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7 Reasons to Love Salzburg

By Everett Potter

Vienna’s urban sophistication and verve are a world away from Salzburg’s stately Italianate baroque architecture, with its squares and palaces and domes. It’s vaguely Vatican in feeling, as befits a former papal state. But this UNESCO World Heritage Site is a city that seems pleasantly cosmopolitan and bucolic at once — a rare combination. It has one of Europe’s most chic rooftop bars and the most star-studded classical music festival on the continent. Salzburg lies on either side of the rushing Salzach River, whose grassy banks are often adorned with sunbathing music students. there to absorb the rays and the vibes of this city of Mozart. But raise your eyes and there are green hills surrounding this bastion of classical music. So take an afternoon to go hiking. Nature and culture are rarely this intertwined.


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Glockenspiel at Salzburg Museum

1. Glockenspiel tunes
Salzburg Museum
Housed since 2007 in the Neue Residenz — the “New Residential Palace” — on Mozartplatz, the museum has a fine collection of historic paintings that bring Salzburg to life. But the real treat is on the roof of this imposing structure, where you’ll find the Salzburg Glockenspiel, a carillon dating from 1704. Made from giant handmade cogs, wheels and bells, it rings out daily and can be heard throughout the city. You can take a guided tour of the carillon tower, which requires many flights of winding stairs and offers an 18th-century bird’s-eye view of the city.


2. Hike in Hallstatt
An hour’s bus ride (slightly longer by train) gets you from Salzburg to Hallstatt, in the heart of the Austrian lake district. The village, a UNESCO World Cultural Heritage Site, is surrounded by stunning lakes and mountains, and is the ideal starting place for easy hikes into the mountains.


3. Music
Salzburg Festival
Founded by Max Reinhardt, Hugo von Hoffmannsthal and Richard Strauss in 1920, the Salzburg Festival — from July 20 to Sept. 2 — is arguably Europe’s best classical event, encompassing eight weeks of concerts, operas and theater performances throughout the city. This year, expect to see Claudio Abbado, Murray Perahia and Krystian Zimerman, among others.


4. The hills are alive
“The Sound of Music”
Some might call it cornball, while others see it as reverential and possibly the highlight of a trip to Austria. Panorama Tours offers the classic four-hour “Sound of Music” tour that goes where the film was actually shot, including Mirabell Gardens (“Do-Re-Mi”) and Nonnberg Abbey.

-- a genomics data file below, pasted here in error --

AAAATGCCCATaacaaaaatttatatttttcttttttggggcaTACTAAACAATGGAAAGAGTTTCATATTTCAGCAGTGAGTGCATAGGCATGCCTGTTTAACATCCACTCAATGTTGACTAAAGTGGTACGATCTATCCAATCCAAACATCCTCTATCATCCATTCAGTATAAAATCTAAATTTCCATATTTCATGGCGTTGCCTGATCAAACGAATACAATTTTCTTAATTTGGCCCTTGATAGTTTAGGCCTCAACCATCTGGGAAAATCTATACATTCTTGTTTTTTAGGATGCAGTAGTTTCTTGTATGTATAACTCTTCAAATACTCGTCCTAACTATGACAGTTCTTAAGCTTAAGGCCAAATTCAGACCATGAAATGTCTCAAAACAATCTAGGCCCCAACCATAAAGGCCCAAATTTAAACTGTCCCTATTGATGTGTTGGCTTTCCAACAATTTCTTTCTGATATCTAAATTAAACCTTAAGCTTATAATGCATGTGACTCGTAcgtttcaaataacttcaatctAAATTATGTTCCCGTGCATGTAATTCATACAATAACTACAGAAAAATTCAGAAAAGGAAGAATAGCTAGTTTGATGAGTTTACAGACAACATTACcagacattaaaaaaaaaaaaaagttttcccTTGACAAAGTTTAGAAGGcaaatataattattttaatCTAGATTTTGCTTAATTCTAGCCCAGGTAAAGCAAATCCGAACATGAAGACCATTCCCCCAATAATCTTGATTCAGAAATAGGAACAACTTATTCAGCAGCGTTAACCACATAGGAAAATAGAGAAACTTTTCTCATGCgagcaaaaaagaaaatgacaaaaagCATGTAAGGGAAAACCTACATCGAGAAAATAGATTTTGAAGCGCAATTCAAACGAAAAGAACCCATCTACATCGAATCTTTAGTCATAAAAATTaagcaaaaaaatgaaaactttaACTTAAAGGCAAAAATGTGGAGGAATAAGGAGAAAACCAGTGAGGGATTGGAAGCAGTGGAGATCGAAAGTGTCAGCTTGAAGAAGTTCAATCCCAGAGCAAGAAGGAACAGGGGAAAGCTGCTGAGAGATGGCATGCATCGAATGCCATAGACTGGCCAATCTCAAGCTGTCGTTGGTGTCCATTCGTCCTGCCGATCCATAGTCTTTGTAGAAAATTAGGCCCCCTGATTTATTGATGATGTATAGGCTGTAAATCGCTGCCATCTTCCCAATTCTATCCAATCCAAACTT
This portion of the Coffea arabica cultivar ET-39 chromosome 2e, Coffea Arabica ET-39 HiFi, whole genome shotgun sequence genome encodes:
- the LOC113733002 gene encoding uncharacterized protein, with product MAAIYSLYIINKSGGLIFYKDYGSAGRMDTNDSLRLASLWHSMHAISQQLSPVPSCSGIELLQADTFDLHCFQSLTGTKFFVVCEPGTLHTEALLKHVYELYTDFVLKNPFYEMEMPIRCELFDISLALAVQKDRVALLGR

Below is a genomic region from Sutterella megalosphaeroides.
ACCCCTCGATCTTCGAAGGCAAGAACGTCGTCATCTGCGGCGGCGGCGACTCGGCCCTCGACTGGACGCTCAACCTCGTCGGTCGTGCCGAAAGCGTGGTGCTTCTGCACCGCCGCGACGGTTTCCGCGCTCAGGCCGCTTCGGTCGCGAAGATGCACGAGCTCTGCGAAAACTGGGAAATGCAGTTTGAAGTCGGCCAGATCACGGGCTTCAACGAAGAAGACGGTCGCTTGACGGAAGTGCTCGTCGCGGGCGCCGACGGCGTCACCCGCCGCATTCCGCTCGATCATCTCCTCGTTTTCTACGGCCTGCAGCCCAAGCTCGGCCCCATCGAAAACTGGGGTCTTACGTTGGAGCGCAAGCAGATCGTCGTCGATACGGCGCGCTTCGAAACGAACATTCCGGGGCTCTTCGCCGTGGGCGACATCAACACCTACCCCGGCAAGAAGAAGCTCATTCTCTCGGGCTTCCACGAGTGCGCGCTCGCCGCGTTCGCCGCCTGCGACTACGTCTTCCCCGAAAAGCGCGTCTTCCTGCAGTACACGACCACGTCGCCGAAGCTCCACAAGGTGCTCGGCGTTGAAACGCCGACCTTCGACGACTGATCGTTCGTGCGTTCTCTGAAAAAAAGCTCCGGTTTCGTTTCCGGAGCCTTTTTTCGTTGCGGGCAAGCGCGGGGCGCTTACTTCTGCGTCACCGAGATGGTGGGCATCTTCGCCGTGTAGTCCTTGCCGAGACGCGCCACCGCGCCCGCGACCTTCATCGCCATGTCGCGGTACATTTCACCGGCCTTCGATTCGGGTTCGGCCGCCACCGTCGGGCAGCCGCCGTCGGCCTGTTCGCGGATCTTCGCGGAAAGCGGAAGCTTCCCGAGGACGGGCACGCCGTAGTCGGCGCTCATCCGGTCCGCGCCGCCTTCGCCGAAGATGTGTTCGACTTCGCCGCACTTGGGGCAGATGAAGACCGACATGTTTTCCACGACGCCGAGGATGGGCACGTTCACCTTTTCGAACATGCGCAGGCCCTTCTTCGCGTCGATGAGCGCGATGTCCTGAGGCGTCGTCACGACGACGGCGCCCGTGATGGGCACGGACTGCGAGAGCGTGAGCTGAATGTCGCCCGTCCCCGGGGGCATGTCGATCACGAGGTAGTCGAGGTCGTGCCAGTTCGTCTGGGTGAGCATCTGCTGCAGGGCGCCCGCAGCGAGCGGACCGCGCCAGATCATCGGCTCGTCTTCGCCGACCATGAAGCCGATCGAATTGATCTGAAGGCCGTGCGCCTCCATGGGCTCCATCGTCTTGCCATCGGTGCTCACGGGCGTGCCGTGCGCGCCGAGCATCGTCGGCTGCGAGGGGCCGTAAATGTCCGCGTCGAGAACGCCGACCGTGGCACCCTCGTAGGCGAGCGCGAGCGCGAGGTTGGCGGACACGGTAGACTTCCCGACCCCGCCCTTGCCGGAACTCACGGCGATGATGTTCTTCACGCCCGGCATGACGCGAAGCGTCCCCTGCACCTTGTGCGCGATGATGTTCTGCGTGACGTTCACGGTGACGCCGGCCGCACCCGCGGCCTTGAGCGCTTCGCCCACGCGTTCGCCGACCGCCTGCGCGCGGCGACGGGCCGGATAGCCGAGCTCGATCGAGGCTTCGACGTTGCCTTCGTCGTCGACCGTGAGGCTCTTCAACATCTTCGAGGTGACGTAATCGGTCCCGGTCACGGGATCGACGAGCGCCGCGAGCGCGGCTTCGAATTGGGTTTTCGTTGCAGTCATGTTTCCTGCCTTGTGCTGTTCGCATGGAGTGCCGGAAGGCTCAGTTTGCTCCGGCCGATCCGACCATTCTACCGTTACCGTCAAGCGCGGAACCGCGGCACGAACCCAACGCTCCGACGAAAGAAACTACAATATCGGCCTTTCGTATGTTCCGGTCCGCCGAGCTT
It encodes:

5. Drink
The Stein Terrace, Hotel Stein
This has to be one of the most inspiring views from any rooftop bar in the world: a panorama that includes baroque architecture, the streets of Salzburg and — across the Salzach River — the imposing Hohensalzburg Castle, with the famed green hills serving as a backdrop for it all. Whether you’re ordering a glass of grüner veltliner or something stronger, any drink almost seems like an afterthought.


6. Dine
Tucked away on a narrow, meandering back street of Steingasse, well away from the tourist throng, this is where young, fashion-conscious residents come to preen, sip cocktails and dine under the vaulted stone ceiling. The restaurant is known for steak, and with just 25 seats, reservations are essential.


7. A little ‘night, night’ music
Hotel Sacher Salzburg
A river view room at the Sacher Hotel (rooms from $425) ranks as one of the more sublime European hotel experiences. The rooms are elegant, plush and delightfully old-fashioned. And better yet, the original Sacher torte, an Austrian chocolate cake, is readily available, riverside, at Café Sacher.


For more info, go to Salzburg

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  1. March 26, 2013 at 5:32 pm — Reply

    Now you’ve made me lonely for Salzburg! Love this city but can’t believe I didn’t climb up to the Glockenspiel. I recommend the Sound of Music tour. Hallstatt has been on my list for way too long and next time I’m there I’ll beeline it to the terrace at Stein Hotel. I can also recommend an afternoon at the Augusteiner Brauerei!

  2. Nancy Hercher
    March 27, 2013 at 3:03 pm — Reply

    The Wichita State University orchestra went to Vienna in Aug. 1987 to play at the first world choral symposium to premiere a choral work by a Viennese composer, Schedl. The group also played a Bruckner Mass at St. Stephen’s Cathedral with the Vienna Boys Choir. The last performance was in Salzburg playing Mozart’s Coronation Mass at the Salzburg Cathedral on Sunday morning accompanying the St. Laszlo Choir from Budapest. We were there during the Salzburg Festival. One lucky member was given 2 tickets to hear Jesse Norman in concert. It was an unforgettable trip. I played harp, so after the Vienna concert, I was just a happy tourist with no further responsibilities. My friend, Janice, and I left the group and went to Amsterdam by way of Bruges to stay in Leigh’s apartment one last time. She had already come home.

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